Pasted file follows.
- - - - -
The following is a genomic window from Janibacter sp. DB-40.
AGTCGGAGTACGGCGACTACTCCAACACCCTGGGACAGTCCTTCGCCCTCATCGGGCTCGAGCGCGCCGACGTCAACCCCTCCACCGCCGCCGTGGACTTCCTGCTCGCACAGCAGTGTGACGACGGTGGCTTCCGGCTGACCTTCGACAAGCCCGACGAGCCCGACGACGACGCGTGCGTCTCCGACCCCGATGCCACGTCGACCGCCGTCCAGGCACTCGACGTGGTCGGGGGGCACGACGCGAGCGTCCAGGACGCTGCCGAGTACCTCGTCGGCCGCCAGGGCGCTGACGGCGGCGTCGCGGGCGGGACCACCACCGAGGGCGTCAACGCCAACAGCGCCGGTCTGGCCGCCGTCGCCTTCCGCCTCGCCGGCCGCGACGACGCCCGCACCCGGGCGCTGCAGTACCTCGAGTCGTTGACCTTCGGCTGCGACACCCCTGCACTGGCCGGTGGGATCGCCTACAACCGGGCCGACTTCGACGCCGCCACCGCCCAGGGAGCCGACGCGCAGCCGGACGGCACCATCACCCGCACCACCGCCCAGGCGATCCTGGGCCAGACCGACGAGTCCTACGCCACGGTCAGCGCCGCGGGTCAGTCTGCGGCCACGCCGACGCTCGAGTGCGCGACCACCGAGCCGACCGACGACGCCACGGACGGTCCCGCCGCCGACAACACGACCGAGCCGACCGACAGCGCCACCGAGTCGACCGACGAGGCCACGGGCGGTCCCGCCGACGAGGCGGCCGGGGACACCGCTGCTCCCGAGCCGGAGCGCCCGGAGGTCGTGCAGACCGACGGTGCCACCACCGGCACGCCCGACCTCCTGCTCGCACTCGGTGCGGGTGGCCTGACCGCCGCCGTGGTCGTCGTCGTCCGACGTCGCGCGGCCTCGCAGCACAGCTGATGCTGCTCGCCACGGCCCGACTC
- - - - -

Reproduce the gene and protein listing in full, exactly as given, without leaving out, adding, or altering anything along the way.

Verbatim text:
The following is a genomic window from Janibacter sp. DB-40.
AGTCGGAGTACGGCGACTACTCCAACACCCTGGGACAGTCCTTCGCCCTCATCGGGCTCGAGCGCGCCGACGTCAACCCCTCCACCGCCGCCGTGGACTTCCTGCTCGCACAGCAGTGTGACGACGGTGGCTTCCGGCTGACCTTCGACAAGCCCGACGAGCCCGACGACGACGCGTGCGTCTCCGACCCCGATGCCACGTCGACCGCCGTCCAGGCACTCGACGTGGTCGGGGGGCACGACGCGAGCGTCCAGGACGCTGCCGAGTACCTCGTCGGCCGCCAGGGCGCTGACGGCGGCGTCGCGGGCGGGACCACCACCGAGGGCGTCAACGCCAACAGCGCCGGTCTGGCCGCCGTCGCCTTCCGCCTCGCCGGCCGCGACGACGCCCGCACCCGGGCGCTGCAGTACCTCGAGTCGTTGACCTTCGGCTGCGACACCCCTGCACTGGCCGGTGGGATCGCCTACAACCGGGCCGACTTCGACGCCGCCACCGCCCAGGGAGCCGACGCGCAGCCGGACGGCACCATCACCCGCACCACCGCCCAGGCGATCCTGGGCCAGACCGACGAGTCCTACGCCACGGTCAGCGCCGCGGGTCAGTCTGCGGCCACGCCGACGCTCGAGTGCGCGACCACCGAGCCGACCGACGACGCCACGGACGGTCCCGCCGCCGACAACACGACCGAGCCGACCGACAGCGCCACCGAGTCGACCGACGAGGCCACGGGCGGTCCCGCCGACGAGGCGGCCGGGGACACCGCTGCTCCCGAGCCGGAGCGCCCGGAGGTCGTGCAGACCGACGGTGCCACCACCGGCACGCCCGACCTCCTGCTCGCACTCGGTGCGGGTGGCCTGACCGCCGCCGTGGTCGTCGTCGTCCGACGTCGCGCGGCCTCGCAGCACAGCTGATGCTGCTCGCCACGGCCCGACTC